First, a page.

Still reeling from the sudden death of his wife a few months prior, bestselling horror author Gavin Corlie decides to get away from it all by moving from New York City to the small town of New Mannheim in upstate New York.
Based on a photo and nothing more, Corlie purchases a huge, old house on the shore of Lake Caldasac, not knowing the reason the property has been vacant for decades is because there are rumors it is haunted.
In fact, Lake Caldasac itself seems to be cursed, with an alarmingly high number of people–both locals and tourists–disappearing while out on the lake. Local fishermen are so wary of the lake, they’ve given up fishing it entirely. All but one, that is.
Thirteen-year-old Finn Horn lives and breathes fishing. He doesn’t let the fact he’s wheelchair-bound slow him down, going out daily in his specially modified skiff. He particularly likes fishing on Lake Caldasac, and doesn’t understand why everyone else stays off the lake–until the day his boat capsizes and he nearly drowns.
Having seen Finn, complete with his trademark bright red sombrero, out on the lake early in the morning on the day of his accident, Corlie takes an interest in the boy and goes to visit him in the hospital when he learns of the near-fatal event. Upon arriving at Finn’s room, he’s surprised to learn that Finn not only knows who he is, but that Finn assumes he’s there because of what happened on the lake…after all, wouldn’t a famous horror author be interested in a real live monster?
As the two form an odd friendship, Corlie slowly comes to believe there may be more to Finn’s story of a lake monster than just a hallucination brought on by almost drowning and hypothermia. As he begins poking around, Corlie discovers the string of people who disappeared–or were found incredibly mauled–on the lake. He also discovers that both the town’s sheriff and medical examiner, as well as their predecessors, seem to be actively covering up the deaths, writing them off as boating accidents or simple drownings. Corlie’s suspicions are heightened further when he and Finn meet another who claims to believe in the monster, a cranky, weathered antiques dealer/fisherman named Duffy. The three form an unlikely alliance and vow to get to the bottom of Lake Caldasac’s mystery monster.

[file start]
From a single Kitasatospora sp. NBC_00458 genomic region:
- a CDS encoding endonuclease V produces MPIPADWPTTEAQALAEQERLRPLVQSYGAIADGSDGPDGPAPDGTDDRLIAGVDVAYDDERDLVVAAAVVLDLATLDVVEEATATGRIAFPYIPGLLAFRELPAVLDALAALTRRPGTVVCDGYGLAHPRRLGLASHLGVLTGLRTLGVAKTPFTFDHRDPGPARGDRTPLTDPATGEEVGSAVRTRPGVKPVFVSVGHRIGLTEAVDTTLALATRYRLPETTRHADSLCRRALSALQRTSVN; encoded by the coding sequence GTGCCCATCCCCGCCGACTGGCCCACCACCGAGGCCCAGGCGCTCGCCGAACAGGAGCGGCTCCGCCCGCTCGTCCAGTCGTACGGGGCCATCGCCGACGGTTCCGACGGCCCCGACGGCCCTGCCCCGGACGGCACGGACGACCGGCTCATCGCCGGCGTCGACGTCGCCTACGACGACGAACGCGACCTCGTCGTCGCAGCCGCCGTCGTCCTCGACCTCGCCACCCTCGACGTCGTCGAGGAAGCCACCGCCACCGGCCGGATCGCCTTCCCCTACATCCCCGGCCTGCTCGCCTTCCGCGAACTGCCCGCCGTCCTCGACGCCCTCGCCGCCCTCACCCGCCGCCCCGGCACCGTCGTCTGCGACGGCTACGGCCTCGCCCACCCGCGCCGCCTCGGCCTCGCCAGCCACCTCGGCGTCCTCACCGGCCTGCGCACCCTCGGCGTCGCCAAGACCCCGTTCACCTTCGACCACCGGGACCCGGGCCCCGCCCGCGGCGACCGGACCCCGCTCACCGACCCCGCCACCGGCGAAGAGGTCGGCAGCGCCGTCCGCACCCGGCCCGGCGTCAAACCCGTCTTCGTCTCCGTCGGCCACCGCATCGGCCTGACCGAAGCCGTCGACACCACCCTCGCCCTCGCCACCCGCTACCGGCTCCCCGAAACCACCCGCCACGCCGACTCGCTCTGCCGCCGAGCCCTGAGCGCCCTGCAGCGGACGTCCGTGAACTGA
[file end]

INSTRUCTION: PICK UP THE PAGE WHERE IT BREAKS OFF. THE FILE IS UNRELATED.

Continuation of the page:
There’s no denying that Mannheim Rex gives a hat tip to some well-known works: from the cover’s nod to The Deep, to Duffy’s shades of Quint from Jaws, to Finn’s near Captain Ahab level of obsession with besting the beast of the water that nearly killed him, there are familiar elements scattered throughout. For a book built around the hunt for a creature, however, apart from an intense appearance to open the book–told, interestingly, from the creature’s point of view–the creature actually takes a backseat to the humans for the most part.
Indeed, the true payoff in Mannheim Rex comes from watching the relationships author Robert Pobi builds between the characters develop. Both Corlie and Finn are damaged goods–Corlie psychologically, Finn physically–but through their bonding over the search for the creature they help one another prosper despite their limitations. Corlie begins to climb out of his depressive funk, truly enjoying life once again, while Finn is able to forget for awhile about his deteriorating health, instead dreaming of the immortality he’s sure he’ll attain when they catch the creature. There’s also a budding romantic relationship for Corlie in the form of Finn’s physician, who happens to be significantly older than Corlie, which is a refreshing change of pace to read.
And while those relationships demonstrate the best of human nature, there’s another character who inarguably personifies the very worst humans are capable of. Sheriff Xavier Pope is quite possibly the nastiest, most irredeemable character I’ve ever come across–I’ve read about serial killers, real and fictional, who were more sympathetic than Pope is. (No accident, I’m sure, that a man who personifies evil was ironically given the surname Pope.) Just when you think he can’t do anything worse…he does. A lot worse. A mountain of a man, he pops bennies like candy, has contempt and loathing for seemingly everyone around him–especially women and rich people–and thinks nothing of indulging his every sexual or sadistic whim, usually under color of law. He’s a walking, talking argument that the biggest monster in New Mannheim does not live in the lake.
It all adds up to a very different story than Pobi presented in his debut, the serial killer novel Bloodman, but one which is every bit as engaging. One bit of fair warning, however. If you’re the type who likes your prose lean this book may not be for you, as it clocks in at a hefty 512 pages.
Mannheim Rex is available from Thomas & Mercer (ISBN: 978-1612184487).